Beer is a central part of American life. It has become a very prevalent part of how we spend our recreational hours. Happy hours, BBQ and beer, Craft Beer, Low Carb beer, And so on and so on. We have quotes like this that shows that beer pervades everything, even a cartoon.
“Ah beer. Now there’s a temporary solution.” – Homer Simpson
You can even get a beer mug with the expression on it here at Amazon. We even have major actors who endorse the product.
“Beer, it’s the best damn drink in the world.” – Jack Nicholson
So let’s take a look at some of the history behind beer and how it became, not just an American pastime but beloved around the world!
A Brief History Of Beer
Beer has been around for a very long time. Archaeologist discovered some relics, some of which were clay pottery jars back from 7,000 years ago. Chemical tests confirmed, there was beer in those jars. In the region we now know as Iran. A 6,000 year old tablet was found depicting people consuming a drink through reed straws from a communal bowl. 3,900 was a Sumerian poem honoring Ninkasi, The patron goddess of brewing, that includes the world’s oldest recipe for brewing. China also brewed beer as long as 5,000 years ago according to residue found on some pottery there.
Modern beer history is a little more clear. The Native Americans made a type of beer using corn, birch sap, and water. The United States was brewing beer before it was ever officially a country. In 1632 the Dutch West India Company opened the first brewery in the Americas. Shortly after breweries started to pop up in the colonies.
In 1852 a brewery is opened in St. Louis, Missouri. This brewery would eventually grow into the giant of the brewing industry we know as Anheuser-Busch, which is today’s largest producer of beer. In 1919, prohibition wiped out a large number of breweries completely. Breweries around the country either temporarily or permanently shut their doors. They repealed prohibition in 1933 and production of beer and other alcoholic drinks.
One thing is clear; don’t mess with people’s beer. Beers have a way of fostering deep devotion. A Miller Lite drinker may go thirsty before he drinks a budweiser, and vice versa. The newer generations however, seem to look for quality over price. They would rather get a six pack of Sam Adams, Leinenkugel’s, or Their favorite craft brew than they are a cheap 18 pack of less flavorful beer.
The World’s Most Expensive Beers
There is a great article on mentalfloss.com where the original article is referenced. Check it out here.
Schorschbräu’s Schorschbock 57
“Released in 2011, Schorschbock 57 claims to be the strongest beer in the world. According to Master brewer Georg Tscheuschner, a higher proof beer would violate Germany’s 500-year-old Beer Purity Law. Schorschbräu only made 36 bottles. Tasters say the 115 proof bock is smoky and nutty, with hints of raisins and, obviously, alcohol.”
Samuel Adams’ Utopias
“Weighing in at $150, Samuel Adams’ Utopias is America’s most expensive beer. Released every two years, each batch is aged in sherry, brandy, cognac, bourbon, and scotch casks for up to 18 years.”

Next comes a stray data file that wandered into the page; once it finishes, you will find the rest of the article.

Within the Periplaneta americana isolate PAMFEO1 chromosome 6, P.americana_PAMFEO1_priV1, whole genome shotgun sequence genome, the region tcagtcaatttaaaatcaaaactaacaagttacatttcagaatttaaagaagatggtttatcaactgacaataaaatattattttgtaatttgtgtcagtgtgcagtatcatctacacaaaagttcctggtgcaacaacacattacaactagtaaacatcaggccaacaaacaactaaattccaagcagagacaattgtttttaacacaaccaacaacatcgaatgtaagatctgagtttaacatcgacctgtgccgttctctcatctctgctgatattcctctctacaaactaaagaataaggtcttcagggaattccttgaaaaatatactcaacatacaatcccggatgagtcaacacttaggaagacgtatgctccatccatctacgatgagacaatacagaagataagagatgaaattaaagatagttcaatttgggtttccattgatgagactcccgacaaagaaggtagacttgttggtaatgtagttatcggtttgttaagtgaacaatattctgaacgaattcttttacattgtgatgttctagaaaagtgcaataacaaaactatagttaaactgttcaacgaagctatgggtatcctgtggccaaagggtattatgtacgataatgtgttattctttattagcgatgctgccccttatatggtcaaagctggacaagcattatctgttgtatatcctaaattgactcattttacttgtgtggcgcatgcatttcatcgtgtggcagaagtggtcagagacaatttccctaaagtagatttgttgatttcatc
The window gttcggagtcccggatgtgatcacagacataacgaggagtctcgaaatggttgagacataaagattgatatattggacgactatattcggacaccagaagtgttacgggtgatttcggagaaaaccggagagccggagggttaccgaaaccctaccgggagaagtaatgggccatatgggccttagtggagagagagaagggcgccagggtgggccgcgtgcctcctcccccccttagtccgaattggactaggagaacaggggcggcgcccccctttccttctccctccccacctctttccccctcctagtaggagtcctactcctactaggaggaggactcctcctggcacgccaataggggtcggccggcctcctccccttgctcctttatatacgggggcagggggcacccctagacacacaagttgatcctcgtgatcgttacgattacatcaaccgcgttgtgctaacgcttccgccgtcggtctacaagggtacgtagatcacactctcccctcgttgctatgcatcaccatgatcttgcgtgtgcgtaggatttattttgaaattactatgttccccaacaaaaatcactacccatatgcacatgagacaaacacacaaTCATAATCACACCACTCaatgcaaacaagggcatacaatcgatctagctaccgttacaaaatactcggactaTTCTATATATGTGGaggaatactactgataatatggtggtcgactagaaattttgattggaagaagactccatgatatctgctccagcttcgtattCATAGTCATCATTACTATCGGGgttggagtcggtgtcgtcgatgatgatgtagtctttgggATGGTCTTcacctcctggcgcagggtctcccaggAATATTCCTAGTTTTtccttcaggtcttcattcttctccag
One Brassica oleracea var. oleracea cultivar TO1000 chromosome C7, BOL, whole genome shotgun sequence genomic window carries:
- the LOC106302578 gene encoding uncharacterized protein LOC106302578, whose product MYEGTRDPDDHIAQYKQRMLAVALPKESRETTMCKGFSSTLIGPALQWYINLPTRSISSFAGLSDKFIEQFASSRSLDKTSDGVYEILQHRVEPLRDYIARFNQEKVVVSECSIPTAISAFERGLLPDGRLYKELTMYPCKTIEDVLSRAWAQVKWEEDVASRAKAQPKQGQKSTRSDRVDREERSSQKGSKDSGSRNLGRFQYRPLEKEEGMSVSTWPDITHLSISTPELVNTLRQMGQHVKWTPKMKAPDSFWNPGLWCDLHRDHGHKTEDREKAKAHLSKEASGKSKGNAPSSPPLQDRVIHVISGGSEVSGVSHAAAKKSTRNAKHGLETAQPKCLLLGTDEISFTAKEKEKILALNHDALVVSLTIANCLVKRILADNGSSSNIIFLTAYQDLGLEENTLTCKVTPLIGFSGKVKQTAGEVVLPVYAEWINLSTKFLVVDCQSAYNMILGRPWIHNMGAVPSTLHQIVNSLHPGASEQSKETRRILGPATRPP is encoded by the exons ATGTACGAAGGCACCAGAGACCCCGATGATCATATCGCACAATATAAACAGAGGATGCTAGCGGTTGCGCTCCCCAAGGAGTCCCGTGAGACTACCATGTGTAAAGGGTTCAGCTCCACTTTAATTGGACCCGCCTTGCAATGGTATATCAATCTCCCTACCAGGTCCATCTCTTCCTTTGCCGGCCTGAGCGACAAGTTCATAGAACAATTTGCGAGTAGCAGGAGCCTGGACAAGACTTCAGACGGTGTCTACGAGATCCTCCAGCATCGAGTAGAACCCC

Brewdog’s Sink the Bismarck
“Named after Nazi Germany’s largest battleship, Sink the Bismarck was Brewdog’s attack on Schorschbräu, a German brewery that held the record for strongest beer. Not only did Bismarck beer briefly steal the record, but it also redefined brewing. Brewdog calls the beer a “quadruple IPA”: It was freeze-distilled four times, has four times as many hops as a conventional beer, and is four times as bitter. It’s also forty times as expensive.”
“In 1990, Cambridge archaeologist Dr. Barry Kemp unearthed Queen Nefertiti’s Royal Brewery. He found ten brewing chambers buried beneath the Egyptian sand. Each contained traces of ancient beer residue. With the help of an electron microscope, fellow scientist Dr. Delwen Samuel analyzed the residues to quantify the 3,250-year-old recipe. The researchers then teamed up with Scottish brewer Jim Merrington, who made 1000 bottles of the Queen’s brew. The first sold for $7,686, but the price tag eventually dipped to $75 per bottle. Years later, Merrington’s breweries closed down. Did Tut’s curse strike again?”
Crown Ambassador Reserve
“If Foster’s is Australian for beer, then Crown Ambassador Reserve must be Australian for expensive beer. Aged in French oak barrels for 12 months and packaged in a champagne bottle, Crown pitches Ambassador as an alternative to wine. The Australian brewer has produced four iterations since 2008, each batch limited to 8,000 bottles.”
Sapporo’s Space Barley
“In 2006, Japanese and Russian scientists tested how well barley could grow in space. They rocketed barley seeds to the International Space Station and planted them aboard the Zvezda Service Module. After spending five months in orbit, the fourth-generation of barley was brought back to earth, where Japanese brewer Sapporo fermented it into the world’s first space beer. A six-pack costs $110—not bad, considering it was imported from the cosmos.”
If you want to learn more about beer then you should check out this book by Jeff Alworth titled The Beer Bible on Amazon.